In 2011, King’s company received a $102 million for development of Record Hill. The loan came through the same stimulus program that funded Solyndra. The original federally-guaranteed loan was as questionable as the Solyndra loan. As it turned out, there was no need for a federally-guaranteed loan on the surface; the company supposedly had $127 million in liquid assets available, assets it had to have under Maine state law in order to commence construction. The loan program was specifically designed to help companies that couldn’t get private loans otherwise.

Furthermore, the company may not have been eligible for the loan, since its technology wasn’t innovative under the applicable regulation. But the company got the loan anyway, from an Obama administration eager to help out its cronies. Angus King was, of course, an Obama supporter, endorsing him and having contributed at least $10,000 to Obama’s reelection campaign.

Record Hill promptly used the money on foreign companies. Just a quarter of the cash was reinvested in the State of Maine; 58 percent of the cash went to Siemens to pay for building 22 windmills. The turbines themselves were manufactured in Europe “because that’s where the biggest turbine market is, and the tower sections are made in Asia, because that’s where the new efficient steel mills are,” said King’s partner in Record Hill, Rob Gardiner. About 467 people worked on the site, reportedly, but “at least some of these jobs could measure their duration in days rather than weeks or months.” Today, nobody is employed by the wind farm itself.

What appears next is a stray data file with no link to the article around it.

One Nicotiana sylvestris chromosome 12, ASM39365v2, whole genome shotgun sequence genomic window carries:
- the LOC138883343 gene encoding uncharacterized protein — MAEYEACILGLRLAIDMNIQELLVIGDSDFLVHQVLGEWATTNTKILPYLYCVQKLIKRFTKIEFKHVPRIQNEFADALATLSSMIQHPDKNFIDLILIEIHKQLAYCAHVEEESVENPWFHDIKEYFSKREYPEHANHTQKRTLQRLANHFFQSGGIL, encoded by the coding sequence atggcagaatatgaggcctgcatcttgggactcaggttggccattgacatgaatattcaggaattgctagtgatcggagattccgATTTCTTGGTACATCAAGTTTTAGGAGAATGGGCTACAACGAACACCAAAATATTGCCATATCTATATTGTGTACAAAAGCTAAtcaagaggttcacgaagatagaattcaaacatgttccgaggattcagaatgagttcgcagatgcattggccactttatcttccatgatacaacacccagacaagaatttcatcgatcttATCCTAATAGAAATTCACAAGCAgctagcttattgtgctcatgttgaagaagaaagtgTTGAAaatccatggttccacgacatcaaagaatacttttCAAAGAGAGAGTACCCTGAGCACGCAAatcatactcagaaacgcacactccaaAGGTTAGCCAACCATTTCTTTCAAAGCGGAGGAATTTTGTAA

In March, King declared his Senate candidacy. He would run as an independent, but he would likely caucus with the Democrats. He was a solid lock to replace Sen. Olympia Snowe (R-ME).

But the loan was coming under scrutiny. As steam picked up on the curiosity about Record Hill, King spoke out. “The project is operating and actually is ahead of its production schedule,” he claimed. “The risk now basically is that the wind won’t ever blow again, and that is a pretty low risk.”